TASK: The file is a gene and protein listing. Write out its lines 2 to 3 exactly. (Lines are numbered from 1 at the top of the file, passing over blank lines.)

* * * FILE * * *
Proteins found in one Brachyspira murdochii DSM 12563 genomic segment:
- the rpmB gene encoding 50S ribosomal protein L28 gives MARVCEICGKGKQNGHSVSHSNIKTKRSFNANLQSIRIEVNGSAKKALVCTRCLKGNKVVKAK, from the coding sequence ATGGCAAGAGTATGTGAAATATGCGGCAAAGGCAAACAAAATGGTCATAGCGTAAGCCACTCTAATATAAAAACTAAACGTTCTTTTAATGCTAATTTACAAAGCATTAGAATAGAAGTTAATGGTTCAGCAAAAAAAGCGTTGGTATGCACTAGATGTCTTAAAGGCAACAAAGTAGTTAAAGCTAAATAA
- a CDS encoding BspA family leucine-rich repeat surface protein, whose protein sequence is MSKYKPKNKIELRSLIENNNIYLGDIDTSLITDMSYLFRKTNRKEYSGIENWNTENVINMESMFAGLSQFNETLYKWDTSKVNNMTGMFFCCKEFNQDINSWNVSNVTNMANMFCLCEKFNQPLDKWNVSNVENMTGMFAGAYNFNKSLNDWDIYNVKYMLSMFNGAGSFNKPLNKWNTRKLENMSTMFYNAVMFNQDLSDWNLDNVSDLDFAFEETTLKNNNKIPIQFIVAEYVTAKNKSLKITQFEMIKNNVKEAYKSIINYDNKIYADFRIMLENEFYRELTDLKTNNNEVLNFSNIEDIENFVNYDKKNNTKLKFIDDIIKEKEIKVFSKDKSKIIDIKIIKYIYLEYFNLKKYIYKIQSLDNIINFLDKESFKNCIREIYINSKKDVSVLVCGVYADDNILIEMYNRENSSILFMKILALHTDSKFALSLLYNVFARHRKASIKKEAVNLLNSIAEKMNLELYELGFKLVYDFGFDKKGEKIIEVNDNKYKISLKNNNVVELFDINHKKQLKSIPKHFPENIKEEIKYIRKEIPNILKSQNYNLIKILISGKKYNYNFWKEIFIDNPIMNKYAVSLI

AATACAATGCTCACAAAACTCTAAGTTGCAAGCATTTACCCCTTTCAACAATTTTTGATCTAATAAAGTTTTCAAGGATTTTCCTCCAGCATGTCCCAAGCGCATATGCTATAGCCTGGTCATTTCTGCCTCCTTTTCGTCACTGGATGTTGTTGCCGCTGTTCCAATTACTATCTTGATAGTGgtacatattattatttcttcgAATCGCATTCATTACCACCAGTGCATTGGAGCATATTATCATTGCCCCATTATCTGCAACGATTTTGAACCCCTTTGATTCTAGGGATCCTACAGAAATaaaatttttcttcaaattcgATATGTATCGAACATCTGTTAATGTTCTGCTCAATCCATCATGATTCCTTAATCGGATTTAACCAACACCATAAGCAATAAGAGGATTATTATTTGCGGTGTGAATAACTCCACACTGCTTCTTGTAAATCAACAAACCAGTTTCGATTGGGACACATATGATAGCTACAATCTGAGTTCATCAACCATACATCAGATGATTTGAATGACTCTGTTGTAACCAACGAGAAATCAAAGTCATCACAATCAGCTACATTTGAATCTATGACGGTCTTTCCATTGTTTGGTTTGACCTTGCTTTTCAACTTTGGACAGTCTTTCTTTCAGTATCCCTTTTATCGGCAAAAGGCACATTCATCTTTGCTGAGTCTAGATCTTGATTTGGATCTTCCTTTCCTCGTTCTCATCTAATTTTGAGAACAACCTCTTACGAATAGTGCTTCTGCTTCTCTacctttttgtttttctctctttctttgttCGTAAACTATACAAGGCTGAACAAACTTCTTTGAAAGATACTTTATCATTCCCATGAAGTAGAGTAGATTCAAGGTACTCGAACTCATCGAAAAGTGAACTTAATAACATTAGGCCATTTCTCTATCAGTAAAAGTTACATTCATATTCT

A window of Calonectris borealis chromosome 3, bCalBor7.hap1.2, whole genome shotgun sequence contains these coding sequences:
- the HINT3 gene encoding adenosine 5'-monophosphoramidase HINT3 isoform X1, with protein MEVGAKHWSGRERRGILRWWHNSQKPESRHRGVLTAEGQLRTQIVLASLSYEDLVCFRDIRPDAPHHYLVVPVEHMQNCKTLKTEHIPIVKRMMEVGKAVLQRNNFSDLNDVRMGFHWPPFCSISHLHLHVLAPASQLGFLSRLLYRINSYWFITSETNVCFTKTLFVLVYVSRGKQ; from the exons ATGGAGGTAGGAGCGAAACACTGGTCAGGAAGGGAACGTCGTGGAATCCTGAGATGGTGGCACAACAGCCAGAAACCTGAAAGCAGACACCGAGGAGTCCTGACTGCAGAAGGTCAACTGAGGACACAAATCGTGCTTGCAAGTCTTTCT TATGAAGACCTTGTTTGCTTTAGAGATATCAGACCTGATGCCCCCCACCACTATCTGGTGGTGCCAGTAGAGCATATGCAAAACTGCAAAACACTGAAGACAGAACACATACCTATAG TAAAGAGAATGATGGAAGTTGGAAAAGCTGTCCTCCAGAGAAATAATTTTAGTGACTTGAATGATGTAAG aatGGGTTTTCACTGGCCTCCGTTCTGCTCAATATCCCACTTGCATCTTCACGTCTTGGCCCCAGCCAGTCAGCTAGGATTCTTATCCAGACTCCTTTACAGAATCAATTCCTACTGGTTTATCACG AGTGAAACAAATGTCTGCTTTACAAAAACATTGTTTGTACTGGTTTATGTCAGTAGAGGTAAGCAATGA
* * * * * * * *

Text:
- the rpmB gene encoding 50S ribosomal protein L28 gives MARVCEICGKGKQNGHSVSHSNIKTKRSFNANLQSIRIEVNGSAKKALVCTRCLKGNKVVKAK, from the coding sequence ATGGCAAGAGTATGTGAAATATGCGGCAAAGGCAAACAAAATGGTCATAGCGTAAGCCACTCTAATATAAAAACTAAACGTTCTTTTAATGCTAATTTACAAAGCATTAGAATAGAAGTTAATGGTTCAGCAAAAAAAGCGTTGGTATGCACTAGATGTCTTAAAGGCAACAAAGTAGTTAAAGCTAAATAA
- a CDS encoding BspA family leucine-rich repeat surface protein, whose protein sequence is MSKYKPKNKIELRSLIENNNIYLGDIDTSLITDMSYLFRKTNRKEYSGIENWNTENVINMESMFAGLSQFNETLYKWDTSKVNNMTGMFFCCKEFNQDINSWNVSNVTNMANMFCLCEKFNQPLDKWNVSNVENMTGMFAGAYNFNKSLNDWDIYNVKYMLSMFNGAGSFNKPLNKWNTRKLENMSTMFYNAVMFNQDLSDWNLDNVSDLDFAFEETTLKNNNKIPIQFIVAEYVTAKNKSLKITQFEMIKNNVKEAYKSIINYDNKIYADFRIMLENEFYRELTDLKTNNNEVLNFSNIEDIENFVNYDKKNNTKLKFIDDIIKEKEIKVFSKDKSKIIDIKIIKYIYLEYFNLKKYIYKIQSLDNIINFLDKESFKNCIREIYINSKKDVSVLVCGVYADDNILIEMYNRENSSILFMKILALHTDSKFALSLLYNVFARHRKASIKKEAVNLLNSIAEKMNLELYELGFKLVYDFGFDKKGEKIIEVNDNKYKISLKNNNVVELFDINHKKQLKSIPKHFPENIKEEIKYIRKEIPNILKSQNYNLIKILISGKKYNYNFWKEIFIDNPIMNKYAVSLI